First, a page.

Page 70 - Unfair To Care 2024 - Who Cares Wins
P. 70

        All Party Parliamentary
Group for Social Care
Association of Directors of Social Services
Care England
        Care Quality Commission
Health and Social Care Select Committee
House of Lords Adult Social Care Committee
      Health Foundation
The King’s Fund
Local Government Association
     NHS Confederation
The Fabian Society
“Beyond the introduction of a national minimum wage for care workers
and the introduction of a banded
pay scale, it is vital that social care is seen as a viable career where care workers are financially rewarded for their experience and expertise.” 73
“We continue to call for a national workforce strategy that raises
the status of the adult social care workforce and ensures that career progression, pay, and rewards attract and retain the right professional
staff in the right numbers.” 75
“Across the social care sector, recruitment and retention are affected by the perceived low status of the work, low pay, training, and levels
of in-work support. There is little career progression and that means it’s hard to attract and retain people with the right skills and values.”
“Healthcare leaders are sounding
the alarm and sending a clear message to government that unless social care workers are paid a national care worker minimum wage, there is a real risk of irreparable damage to the sector.” 80
“ADASS wants to see a minimum social care wage that is above the National Living Wage, has parity with NHS pay and clear progression and development.” 74
“Low pay devalues social care workers who are often highly-skilled; is a factor in high turnover rates and high numbers of vacancies; and as a result, undermines the quality and long- term sustainability of social care.” 76
“Social care cannot continue as a Cinderella service – without a valued and rewarded workforce, adult social care cannot fulfil
its crucial role of supporting... vulnerable people in society.” 78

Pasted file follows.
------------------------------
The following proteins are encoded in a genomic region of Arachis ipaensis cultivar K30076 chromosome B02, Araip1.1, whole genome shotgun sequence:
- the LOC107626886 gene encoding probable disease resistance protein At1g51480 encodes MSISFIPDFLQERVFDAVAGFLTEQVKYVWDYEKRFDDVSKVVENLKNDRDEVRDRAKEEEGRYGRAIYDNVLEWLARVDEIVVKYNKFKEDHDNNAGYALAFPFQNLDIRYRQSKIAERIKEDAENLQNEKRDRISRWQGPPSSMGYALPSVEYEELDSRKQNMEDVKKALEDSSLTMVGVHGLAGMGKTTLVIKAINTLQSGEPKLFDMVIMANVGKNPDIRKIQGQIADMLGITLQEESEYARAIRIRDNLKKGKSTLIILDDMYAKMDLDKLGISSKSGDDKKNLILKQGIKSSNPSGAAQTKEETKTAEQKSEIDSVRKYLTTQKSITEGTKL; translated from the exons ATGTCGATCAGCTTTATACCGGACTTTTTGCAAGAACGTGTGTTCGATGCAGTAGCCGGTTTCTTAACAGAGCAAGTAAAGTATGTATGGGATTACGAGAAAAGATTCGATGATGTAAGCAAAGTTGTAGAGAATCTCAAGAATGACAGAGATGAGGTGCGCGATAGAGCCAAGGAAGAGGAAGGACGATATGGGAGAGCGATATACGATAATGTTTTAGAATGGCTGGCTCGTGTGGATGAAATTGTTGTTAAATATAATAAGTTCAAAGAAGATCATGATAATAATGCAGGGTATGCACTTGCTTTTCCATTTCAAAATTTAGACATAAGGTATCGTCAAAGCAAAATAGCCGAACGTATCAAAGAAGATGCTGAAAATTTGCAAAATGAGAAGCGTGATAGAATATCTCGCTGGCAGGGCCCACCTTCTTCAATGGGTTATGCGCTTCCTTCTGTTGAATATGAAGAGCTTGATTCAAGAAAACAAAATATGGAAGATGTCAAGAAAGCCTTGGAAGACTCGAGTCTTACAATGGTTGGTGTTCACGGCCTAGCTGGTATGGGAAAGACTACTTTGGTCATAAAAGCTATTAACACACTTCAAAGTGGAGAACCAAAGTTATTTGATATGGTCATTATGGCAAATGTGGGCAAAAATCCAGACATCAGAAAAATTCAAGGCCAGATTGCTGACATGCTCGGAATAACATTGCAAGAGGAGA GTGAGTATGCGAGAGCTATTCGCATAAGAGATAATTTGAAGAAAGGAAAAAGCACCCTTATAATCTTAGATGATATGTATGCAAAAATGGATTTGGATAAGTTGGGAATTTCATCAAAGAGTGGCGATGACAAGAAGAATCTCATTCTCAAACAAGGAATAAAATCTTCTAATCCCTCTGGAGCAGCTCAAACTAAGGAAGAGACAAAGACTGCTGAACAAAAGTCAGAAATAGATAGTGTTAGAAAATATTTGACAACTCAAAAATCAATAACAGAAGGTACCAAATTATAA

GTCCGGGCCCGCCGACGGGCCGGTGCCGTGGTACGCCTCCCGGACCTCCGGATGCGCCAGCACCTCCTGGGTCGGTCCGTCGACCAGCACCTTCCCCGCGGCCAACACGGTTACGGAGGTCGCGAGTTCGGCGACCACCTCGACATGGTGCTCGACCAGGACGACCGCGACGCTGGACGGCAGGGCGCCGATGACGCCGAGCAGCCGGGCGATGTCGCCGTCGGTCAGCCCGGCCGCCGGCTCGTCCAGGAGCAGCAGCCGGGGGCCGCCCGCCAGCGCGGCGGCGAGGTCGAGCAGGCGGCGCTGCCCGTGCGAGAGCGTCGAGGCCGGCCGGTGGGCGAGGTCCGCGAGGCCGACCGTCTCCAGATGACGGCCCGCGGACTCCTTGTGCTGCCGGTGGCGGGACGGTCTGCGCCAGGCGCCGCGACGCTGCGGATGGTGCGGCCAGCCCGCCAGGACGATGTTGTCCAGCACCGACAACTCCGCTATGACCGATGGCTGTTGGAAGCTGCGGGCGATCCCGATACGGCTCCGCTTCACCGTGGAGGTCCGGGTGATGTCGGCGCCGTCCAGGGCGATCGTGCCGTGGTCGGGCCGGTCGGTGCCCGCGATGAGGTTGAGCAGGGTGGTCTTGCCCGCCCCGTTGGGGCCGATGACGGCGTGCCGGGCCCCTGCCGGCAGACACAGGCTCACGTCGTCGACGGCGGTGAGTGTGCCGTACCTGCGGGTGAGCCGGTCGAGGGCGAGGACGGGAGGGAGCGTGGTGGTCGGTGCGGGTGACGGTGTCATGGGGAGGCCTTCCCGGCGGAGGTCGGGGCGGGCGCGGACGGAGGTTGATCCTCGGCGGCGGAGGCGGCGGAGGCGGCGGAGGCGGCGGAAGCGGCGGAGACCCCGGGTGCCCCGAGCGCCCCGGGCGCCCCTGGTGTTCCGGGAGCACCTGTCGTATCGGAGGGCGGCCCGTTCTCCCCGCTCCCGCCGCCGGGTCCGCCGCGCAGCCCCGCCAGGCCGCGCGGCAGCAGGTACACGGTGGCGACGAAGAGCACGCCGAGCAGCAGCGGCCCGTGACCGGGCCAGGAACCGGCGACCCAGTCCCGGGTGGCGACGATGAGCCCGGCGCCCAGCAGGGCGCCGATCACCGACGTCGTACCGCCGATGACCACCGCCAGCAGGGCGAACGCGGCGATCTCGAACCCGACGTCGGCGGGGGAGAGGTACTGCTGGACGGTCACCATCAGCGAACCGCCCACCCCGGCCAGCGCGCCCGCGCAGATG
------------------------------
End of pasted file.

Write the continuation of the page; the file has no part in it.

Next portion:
“Poor pay and conditions are among the factors that have triggered a staffing crisis in the sector.” 81
“Adult social care must have a long-term workforce plan with a fully-funded national pay framework for adult social
care; and benefits, terms and conditions for care professionals aligned with those in the NHS.”
“The Government must prioritise, with people who work in and draw on adult social care, a comprehensive long-term national workforce and skills plan for adult social care, including a commitment to remedy low pay in the sector.” 77
“The Government should provide funding to enable improvement
in pay (parity with comparable roles in the NHS), conditions and career development opportunities for the frontline care workforce not directly employed by councils.” 79
“There is no route to an improved adult social care system in England that does not include urgent action to provide substantial and sustained pay rises for those charged with providing adult social care.”
There is a remarkable cross-sector consensus that the low and unfair pay of frontline care and support workers is unacceptable and must be resolved.
         73. Report to be published March 2024
78. care#workforce
79. 2023-lga-submission
80. care-avoid-staff-exodus
         70 77.

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